If that sounds familiar, it’s because this amounts to Mr. Corbyn’s People’s Quantitative Easing concept in all but name. The idea much derided last year is becoming so mainstream that even a leadership candidate for Britain’s Conservative Party, Stephen Crabb, could recently propose a £100 billion ($130 billion) public-works investment fund that wasn’t so different from PQE. Mr. Corbyn’s PQE is essentially indistinguishable from the suggested 50-year Japanese bonds.
This probably says more about the central bankers’ desperation than Mr. Corbyn’s prescience. With government spending and borrowing constrained by slow growth and high debt, and supply-side reforms still politically far off in many economies, the pressure is mounting on central bankers to act as magicians pulling rabbits out of their hats. The longer this continues, the deeper they’ll have to rummage around for the next rabbit. It’s enough to make one wonder what will be the next extreme idea to follow the journey from crank to orthodoxy.
– John Phelan
People vote for socialist policies. Time goes by. Things get worse. Time goes by. People vote out the socialist policies. Time goes by. Things get better. Time goes by. People forget what it was like before. Time goes by. People vote for socialist policies. The fundamental things apply…
Here’s why renationalisation won’t make the trains run on time
When Owen Smith was asked at his Labour leadership launch about his stance on railways, he replied, “I would re-nationalise our railways tomorrow.” Needless to say, this went down well. In August last year, a YouGov poll found that 58% of the British public support renationalising the railways compared to just 17% who oppose it. The irony will not be lost on followers of the Labour party who may remember that renationalisation of the railways was Corbyn’s first official policy as Labour leader. Recently, Corbyn has thrust this issue back into the spotlight, jumping on the recent troubles of Southern Rail.
To set the scene, until 1994, the railway network in the UK was operated by the Government-controlled and owned British Rail. The Railways Act 1993 started the break-up of British Rail and the privatisation process concluded in 1997. The operation of passenger services is now contracted out under a system of franchising.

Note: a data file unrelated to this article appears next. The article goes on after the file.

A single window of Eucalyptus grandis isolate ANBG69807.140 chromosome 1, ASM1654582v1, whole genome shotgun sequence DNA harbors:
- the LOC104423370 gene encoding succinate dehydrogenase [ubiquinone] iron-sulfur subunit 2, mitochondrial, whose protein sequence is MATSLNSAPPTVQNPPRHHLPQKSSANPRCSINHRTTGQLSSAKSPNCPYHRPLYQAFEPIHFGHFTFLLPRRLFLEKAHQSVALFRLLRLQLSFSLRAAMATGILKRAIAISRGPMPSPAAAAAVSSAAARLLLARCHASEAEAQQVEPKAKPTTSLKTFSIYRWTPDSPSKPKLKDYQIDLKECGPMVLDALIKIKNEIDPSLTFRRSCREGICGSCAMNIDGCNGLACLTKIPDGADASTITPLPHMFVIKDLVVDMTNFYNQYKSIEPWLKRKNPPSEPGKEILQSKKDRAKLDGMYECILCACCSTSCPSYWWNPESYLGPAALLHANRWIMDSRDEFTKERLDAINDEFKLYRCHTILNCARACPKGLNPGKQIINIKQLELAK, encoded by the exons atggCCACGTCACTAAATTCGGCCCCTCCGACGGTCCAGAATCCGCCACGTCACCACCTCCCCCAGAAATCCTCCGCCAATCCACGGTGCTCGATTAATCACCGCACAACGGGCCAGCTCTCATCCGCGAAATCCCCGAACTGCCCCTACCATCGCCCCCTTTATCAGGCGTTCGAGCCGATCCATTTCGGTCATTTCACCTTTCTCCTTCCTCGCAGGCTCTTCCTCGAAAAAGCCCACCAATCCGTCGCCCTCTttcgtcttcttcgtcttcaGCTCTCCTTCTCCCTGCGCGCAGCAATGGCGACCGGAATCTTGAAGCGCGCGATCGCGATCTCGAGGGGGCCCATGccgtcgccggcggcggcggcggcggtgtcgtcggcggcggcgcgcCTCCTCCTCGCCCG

It is widely recognised that today’s generation of so-called snowflakes – with their Safe Spaces, microaggressions and ‘that’s offensive!’ tantrums – has its roots in an educational system governed by therapeutic norms. The same was true of the London riots. They emerged from the same assertive grievance culture, the same well of victimhood and entitlement, the same sense that it’s all someone else’s fault. One young rioter even justified his trashing of a local branch of Comet on the grounds he didn’t get a job there. Other kids gloated about how ‘we can do what we want’, a dismissive attitude to adult authority they no doubt picked up at school.
Now, five years on from the London riots, some commentators argue that welfare cuts and widening inequality mean that ‘many of the conditions that created the riots are still in place’. London’s Time Out magazine went further by arguing that the Brexit vote means that racism has acquired a new-found respectability, which will lead to greater poverty for, and ill-treament of, London’s ethnic minorities.
These cheap anti-Brexit jibes raise a question: why are marginalised rioters viewed with sympathy, while poor, marginalised Brexit voters are viewed with contempt? Why are the violent actions of looters and arsonists interpreted as a legitimate protest, while voting to leave the EU is seen as an exercise in brainwashed stupidity?
– Neil Davenport
Political correctness is fascism pretending to be manners
– George Carlin
For those that already have, Mark Carney is the gift that keeps on giving. Borrowed imprudently and struggling to make those interest payments ? Worry not; the Bank of England has your back. For those that don’t have, the Bank of England is taking away your chance of ever realistically saving anything, now that interest rates have been driven down to new historic lows of 0.25%, and may go lower yet. For the asset-rich, for the 1%, for property speculators, and for zombie companies and banks, Carney is your man. For the asset poor, or for savers, or pensioners, or insurance companies, or pension funds, the Bank of England has morphed from being anti-inflationary fireman to monetary arsonist.
– Tim Price
Of all the shallow, conceited and pernicious phrases to have emerged in political discourse in recent years, the term ‘post-truth politics’ takes some beating. Forget ‘unwitting racism’. Bin ‘glass ceiling’. Be gone ‘check your privilege’. ‘Post-truth politics’ surpasses them all in the stakes for fraudulent and fatuous self-importance
– Patrick West